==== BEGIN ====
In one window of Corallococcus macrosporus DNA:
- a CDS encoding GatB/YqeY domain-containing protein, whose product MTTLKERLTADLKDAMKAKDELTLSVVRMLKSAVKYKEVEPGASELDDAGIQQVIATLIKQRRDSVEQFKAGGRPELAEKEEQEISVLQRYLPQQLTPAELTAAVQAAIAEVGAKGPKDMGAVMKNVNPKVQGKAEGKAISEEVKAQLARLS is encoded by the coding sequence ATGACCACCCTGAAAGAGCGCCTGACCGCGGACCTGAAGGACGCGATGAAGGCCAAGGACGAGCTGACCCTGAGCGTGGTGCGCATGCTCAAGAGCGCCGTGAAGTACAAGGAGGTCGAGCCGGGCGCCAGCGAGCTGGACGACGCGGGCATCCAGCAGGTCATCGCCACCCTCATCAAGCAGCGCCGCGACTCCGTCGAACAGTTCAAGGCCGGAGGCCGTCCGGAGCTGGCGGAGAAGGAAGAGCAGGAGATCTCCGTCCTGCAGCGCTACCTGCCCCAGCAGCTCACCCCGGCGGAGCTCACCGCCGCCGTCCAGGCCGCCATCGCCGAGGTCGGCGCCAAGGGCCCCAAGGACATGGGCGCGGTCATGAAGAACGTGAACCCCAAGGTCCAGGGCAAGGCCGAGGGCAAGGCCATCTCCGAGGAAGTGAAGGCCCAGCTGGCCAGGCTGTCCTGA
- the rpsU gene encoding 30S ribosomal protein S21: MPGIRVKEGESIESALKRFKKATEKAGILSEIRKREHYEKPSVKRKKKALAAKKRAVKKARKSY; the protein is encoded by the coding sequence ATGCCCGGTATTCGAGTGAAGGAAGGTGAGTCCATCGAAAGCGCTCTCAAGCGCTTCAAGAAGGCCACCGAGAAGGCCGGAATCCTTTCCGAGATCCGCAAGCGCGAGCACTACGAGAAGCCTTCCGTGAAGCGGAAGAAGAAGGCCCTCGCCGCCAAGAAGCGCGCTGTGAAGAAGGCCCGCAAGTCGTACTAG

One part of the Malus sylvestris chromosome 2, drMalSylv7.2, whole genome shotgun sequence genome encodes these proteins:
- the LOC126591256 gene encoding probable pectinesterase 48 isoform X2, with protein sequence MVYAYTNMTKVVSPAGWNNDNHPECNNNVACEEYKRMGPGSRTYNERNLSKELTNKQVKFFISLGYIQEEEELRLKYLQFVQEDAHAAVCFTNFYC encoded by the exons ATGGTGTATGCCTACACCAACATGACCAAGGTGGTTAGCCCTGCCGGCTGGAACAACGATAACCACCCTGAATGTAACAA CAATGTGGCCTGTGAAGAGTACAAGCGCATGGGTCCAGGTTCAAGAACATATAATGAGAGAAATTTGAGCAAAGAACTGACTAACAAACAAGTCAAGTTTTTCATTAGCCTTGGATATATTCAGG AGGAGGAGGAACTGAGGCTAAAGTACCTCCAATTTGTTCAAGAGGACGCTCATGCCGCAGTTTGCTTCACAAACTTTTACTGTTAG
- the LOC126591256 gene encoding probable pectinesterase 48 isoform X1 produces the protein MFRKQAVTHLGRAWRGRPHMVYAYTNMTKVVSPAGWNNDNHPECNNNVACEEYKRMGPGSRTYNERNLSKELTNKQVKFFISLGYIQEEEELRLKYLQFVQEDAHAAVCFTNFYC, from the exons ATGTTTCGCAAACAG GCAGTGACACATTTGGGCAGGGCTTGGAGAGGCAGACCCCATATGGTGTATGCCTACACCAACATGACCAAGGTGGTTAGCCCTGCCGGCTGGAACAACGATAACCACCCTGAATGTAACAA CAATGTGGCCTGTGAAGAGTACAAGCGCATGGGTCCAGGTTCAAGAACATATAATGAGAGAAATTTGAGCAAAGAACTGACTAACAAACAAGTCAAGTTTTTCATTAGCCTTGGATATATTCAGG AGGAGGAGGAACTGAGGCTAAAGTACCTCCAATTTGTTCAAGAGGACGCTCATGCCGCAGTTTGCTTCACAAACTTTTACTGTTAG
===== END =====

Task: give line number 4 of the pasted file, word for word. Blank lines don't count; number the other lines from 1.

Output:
One part of the Malus sylvestris chromosome 2, drMalSylv7.2, whole genome shotgun sequence genome encodes these proteins: